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Adware Targets Kids
Spyware makers are targeting kids in an attempt to slip by parents and get their software onto home computers.
May 13, 2005
3 Min Read
Mainstream children's Web sites host a glut of adware, a security firm said this week, proof that spyware makers are targeting kids in an attempt to slip by parents and get their software onto home computers.
Over a three-month period, said Kraig Lane, a group product manager in Symantec's consumer division, his lab took new PCs out of the box, connected them to the Internet without monkeying with any of the default settings in Windows XP SP2, then surfed well-known sites in several categories, ranging from kids and sports to news and shopping.
"Our testers went to name-brand Web sites, and spent 30 minutes to an hour reading or interacting with sites," said Lane. Testers tried to emulate real-world browser by reading articles, interacting with the site's features, but not explicitly looking to accumulate files by downloading. "Then they ran spyware detection software and counted up what kind of security risks and how many files had been installed on the machines," Lane said.
Children were the biggest target for spyware makers, by far. The trip to several kids' sites installed a whopping 359 pieces of adware on Symantec's PCs, five times more than the nearest category rival, travel. Popup ads proliferated on the machines after that, making them virtually unusable.
Symantec's test didn't spot any spyware installed on the PC that browsed kids' sites.
"That makes sense when you think about it," said Lane. "Kids may be the biggest target for advertisers--they know that children beg their parents to buy things--but kids don't have access to credit cards, which is what spyware makers are after."
Each category of sites installed a different mix of adware and spyware, said Lane, that made at least some economic sense. The travel sites Symantec browsed, for example, installed 64 pieces of adware but also 2 pieces of spyware. "Spyware authors consider the site's demographics, and use that information to target certain types of threats. In travel, for example, we saw some spyware programs installed because visitors to travel sites do some credit card transactions."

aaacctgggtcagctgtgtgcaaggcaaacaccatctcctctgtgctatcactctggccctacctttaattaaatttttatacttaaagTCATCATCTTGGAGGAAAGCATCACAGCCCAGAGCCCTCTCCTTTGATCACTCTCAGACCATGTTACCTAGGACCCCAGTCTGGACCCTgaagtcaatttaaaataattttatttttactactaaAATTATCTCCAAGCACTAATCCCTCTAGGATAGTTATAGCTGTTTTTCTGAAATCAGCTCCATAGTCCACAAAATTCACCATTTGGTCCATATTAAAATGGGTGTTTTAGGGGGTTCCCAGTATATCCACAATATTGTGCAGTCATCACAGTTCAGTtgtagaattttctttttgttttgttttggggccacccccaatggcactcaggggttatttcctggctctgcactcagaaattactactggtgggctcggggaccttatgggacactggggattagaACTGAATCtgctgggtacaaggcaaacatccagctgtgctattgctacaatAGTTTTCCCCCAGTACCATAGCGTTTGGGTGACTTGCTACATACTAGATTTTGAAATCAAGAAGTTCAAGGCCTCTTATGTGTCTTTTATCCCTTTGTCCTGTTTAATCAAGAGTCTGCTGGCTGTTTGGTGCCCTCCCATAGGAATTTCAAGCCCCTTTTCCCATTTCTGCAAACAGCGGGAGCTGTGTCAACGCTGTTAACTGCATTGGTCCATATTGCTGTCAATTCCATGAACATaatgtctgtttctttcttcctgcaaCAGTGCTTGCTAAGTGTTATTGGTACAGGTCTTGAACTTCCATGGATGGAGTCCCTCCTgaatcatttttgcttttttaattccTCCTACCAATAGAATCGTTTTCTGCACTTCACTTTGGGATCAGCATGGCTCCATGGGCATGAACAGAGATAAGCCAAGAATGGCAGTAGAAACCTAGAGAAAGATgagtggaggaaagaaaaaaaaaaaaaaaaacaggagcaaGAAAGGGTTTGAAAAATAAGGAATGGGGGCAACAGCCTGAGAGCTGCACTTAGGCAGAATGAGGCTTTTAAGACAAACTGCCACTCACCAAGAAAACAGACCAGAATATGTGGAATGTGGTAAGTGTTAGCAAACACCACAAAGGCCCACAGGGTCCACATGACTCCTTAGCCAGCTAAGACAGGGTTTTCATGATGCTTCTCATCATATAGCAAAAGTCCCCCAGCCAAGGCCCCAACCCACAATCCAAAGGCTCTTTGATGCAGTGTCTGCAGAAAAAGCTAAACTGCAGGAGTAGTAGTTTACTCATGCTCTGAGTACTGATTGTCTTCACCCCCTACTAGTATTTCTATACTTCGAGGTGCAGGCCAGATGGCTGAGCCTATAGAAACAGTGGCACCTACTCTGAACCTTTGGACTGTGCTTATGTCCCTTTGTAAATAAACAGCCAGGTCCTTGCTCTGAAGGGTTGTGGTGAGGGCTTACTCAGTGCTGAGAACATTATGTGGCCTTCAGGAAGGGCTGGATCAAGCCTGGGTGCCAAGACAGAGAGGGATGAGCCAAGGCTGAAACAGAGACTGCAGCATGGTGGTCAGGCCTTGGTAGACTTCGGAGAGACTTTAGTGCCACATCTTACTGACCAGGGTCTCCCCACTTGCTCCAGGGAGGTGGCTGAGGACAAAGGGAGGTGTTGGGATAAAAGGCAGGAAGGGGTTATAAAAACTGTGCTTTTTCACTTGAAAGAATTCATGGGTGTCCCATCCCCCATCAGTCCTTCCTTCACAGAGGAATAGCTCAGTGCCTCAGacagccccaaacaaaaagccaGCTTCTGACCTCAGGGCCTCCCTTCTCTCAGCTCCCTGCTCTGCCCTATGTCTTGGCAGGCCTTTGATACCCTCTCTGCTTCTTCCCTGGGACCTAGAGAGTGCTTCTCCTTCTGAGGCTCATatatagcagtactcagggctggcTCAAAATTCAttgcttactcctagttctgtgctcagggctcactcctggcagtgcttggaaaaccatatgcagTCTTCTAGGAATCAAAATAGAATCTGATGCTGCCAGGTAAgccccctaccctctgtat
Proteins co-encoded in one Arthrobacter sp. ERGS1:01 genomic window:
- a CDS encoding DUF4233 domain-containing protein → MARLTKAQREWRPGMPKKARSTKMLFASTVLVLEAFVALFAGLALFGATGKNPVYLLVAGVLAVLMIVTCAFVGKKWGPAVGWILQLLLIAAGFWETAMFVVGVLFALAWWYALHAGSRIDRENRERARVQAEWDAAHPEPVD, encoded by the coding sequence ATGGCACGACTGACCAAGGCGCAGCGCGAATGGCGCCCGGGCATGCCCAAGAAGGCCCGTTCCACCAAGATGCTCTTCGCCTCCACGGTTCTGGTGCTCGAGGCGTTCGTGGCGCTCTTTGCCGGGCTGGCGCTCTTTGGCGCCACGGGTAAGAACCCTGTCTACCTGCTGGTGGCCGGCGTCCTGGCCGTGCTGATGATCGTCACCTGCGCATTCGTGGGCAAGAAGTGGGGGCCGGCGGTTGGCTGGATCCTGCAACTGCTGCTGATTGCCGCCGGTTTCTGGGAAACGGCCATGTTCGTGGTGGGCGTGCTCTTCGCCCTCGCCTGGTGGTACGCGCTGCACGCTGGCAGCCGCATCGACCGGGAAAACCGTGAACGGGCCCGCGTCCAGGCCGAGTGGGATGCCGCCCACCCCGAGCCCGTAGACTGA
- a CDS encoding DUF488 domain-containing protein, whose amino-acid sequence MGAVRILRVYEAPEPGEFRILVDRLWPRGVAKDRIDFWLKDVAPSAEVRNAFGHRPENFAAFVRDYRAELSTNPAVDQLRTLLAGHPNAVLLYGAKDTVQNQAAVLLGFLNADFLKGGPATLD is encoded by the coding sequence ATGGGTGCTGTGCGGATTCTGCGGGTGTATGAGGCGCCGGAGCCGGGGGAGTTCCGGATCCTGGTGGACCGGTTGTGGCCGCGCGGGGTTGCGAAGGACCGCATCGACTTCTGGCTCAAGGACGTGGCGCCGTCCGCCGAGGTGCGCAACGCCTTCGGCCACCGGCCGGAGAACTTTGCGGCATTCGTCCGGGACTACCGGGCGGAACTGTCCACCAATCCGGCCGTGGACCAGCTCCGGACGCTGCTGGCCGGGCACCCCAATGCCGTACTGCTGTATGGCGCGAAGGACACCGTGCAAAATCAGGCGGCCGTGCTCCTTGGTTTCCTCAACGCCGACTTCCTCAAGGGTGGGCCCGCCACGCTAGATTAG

The "cleanest" category, said Lane, was shopping. "Shopping sites don't want to distract you [with pop-ups]," said Lane. "They have you there, and the site operators are only thinking 'let's complete the sale,' not how to install adware on their sites."
"This is a great technique when you think about it," said Richard Stiennon, director of threat research at anti-spyware software vendor Webroot. "They're basically inducing kids to install the adware that their parents might have avoided."
But Stiennon thinks that the tide may be turning on spyware creators. Not because of any technological leap, but because Eliot Spitzer, the New York Attorney General, recently filed his first lawsuit against a spyware vendor. http://internetweek.com/security02/showArticle.jhtml?articleID=161601947 "I see this as a key event in the fight against spyware," said Stiennon, who earlier this month http://www.techweb.com/wire/security/162100621 estimated that adware makers alone generate $2 billion in revenues annually. "When Spitzer goes after someone, that usually means everyone else will start to go after them.
"If I were a spyware or adware company, I'd be quaking in my boots right now," Stiennon added.
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